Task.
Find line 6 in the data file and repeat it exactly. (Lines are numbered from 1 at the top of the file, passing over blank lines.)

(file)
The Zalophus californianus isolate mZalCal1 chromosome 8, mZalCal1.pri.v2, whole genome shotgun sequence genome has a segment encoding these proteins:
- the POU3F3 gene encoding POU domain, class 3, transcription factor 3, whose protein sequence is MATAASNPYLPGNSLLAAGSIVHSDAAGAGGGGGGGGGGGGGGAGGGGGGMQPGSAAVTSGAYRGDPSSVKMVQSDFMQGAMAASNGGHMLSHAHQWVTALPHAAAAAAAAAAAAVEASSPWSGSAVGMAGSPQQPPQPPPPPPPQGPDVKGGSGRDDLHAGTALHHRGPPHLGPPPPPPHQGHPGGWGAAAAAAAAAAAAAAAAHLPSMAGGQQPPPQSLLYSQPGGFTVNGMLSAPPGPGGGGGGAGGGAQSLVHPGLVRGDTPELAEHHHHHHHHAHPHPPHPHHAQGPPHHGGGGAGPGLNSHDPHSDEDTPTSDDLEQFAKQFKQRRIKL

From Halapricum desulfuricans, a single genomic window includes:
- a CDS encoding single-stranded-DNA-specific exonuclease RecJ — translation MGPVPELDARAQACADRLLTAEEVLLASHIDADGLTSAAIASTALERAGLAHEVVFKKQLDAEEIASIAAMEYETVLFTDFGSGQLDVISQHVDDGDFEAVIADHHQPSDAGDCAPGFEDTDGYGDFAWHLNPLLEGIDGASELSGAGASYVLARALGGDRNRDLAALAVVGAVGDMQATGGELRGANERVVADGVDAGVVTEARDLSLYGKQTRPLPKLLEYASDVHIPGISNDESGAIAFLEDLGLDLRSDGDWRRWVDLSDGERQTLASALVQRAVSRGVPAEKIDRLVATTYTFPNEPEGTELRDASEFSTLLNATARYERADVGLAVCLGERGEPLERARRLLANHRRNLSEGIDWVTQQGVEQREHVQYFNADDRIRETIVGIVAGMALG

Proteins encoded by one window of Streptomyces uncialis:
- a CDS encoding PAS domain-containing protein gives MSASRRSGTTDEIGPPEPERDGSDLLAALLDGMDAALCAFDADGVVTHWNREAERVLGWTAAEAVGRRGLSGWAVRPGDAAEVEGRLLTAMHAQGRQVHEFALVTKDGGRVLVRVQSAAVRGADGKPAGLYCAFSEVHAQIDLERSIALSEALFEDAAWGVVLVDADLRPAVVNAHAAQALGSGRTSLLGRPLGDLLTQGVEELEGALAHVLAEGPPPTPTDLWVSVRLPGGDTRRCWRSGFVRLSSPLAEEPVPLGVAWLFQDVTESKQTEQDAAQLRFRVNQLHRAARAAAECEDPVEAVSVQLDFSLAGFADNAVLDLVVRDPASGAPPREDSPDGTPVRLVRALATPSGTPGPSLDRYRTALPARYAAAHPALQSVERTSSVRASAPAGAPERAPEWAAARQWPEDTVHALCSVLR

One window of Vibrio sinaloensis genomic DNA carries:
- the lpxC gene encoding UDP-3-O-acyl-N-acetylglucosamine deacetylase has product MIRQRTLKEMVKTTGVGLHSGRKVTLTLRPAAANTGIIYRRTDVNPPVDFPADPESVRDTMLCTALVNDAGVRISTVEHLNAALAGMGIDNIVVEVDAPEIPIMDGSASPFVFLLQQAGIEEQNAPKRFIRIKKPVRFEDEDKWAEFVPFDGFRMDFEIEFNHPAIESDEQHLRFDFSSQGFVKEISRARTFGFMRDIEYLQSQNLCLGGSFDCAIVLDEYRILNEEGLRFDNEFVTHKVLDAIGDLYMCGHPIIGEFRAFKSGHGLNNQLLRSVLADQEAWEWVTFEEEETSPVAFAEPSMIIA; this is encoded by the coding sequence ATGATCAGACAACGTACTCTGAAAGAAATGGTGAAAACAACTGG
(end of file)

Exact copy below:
- a CDS encoding PAS domain-containing protein gives MSASRRSGTTDEIGPPEPERDGSDLLAALLDGMDAALCAFDADGVVTHWNREAERVLGWTAAEAVGRRGLSGWAVRPGDAAEVEGRLLTAMHAQGRQVHEFALVTKDGGRVLVRVQSAAVRGADGKPAGLYCAFSEVHAQIDLERSIALSEALFEDAAWGVVLVDADLRPAVVNAHAAQALGSGRTSLLGRPLGDLLTQGVEELEGALAHVLAEGPPPTPTDLWVSVRLPGGDTRRCWRSGFVRLSSPLAEEPVPLGVAWLFQDVTESKQTEQDAAQLRFRVNQLHRAARAAAECEDPVEAVSVQLDFSLAGFADNAVLDLVVRDPASGAPPREDSPDGTPVRLVRALATPSGTPGPSLDRYRTALPARYAAAHPALQSVERTSSVRASAPAGAPERAPEWAAARQWPEDTVHALCSVLR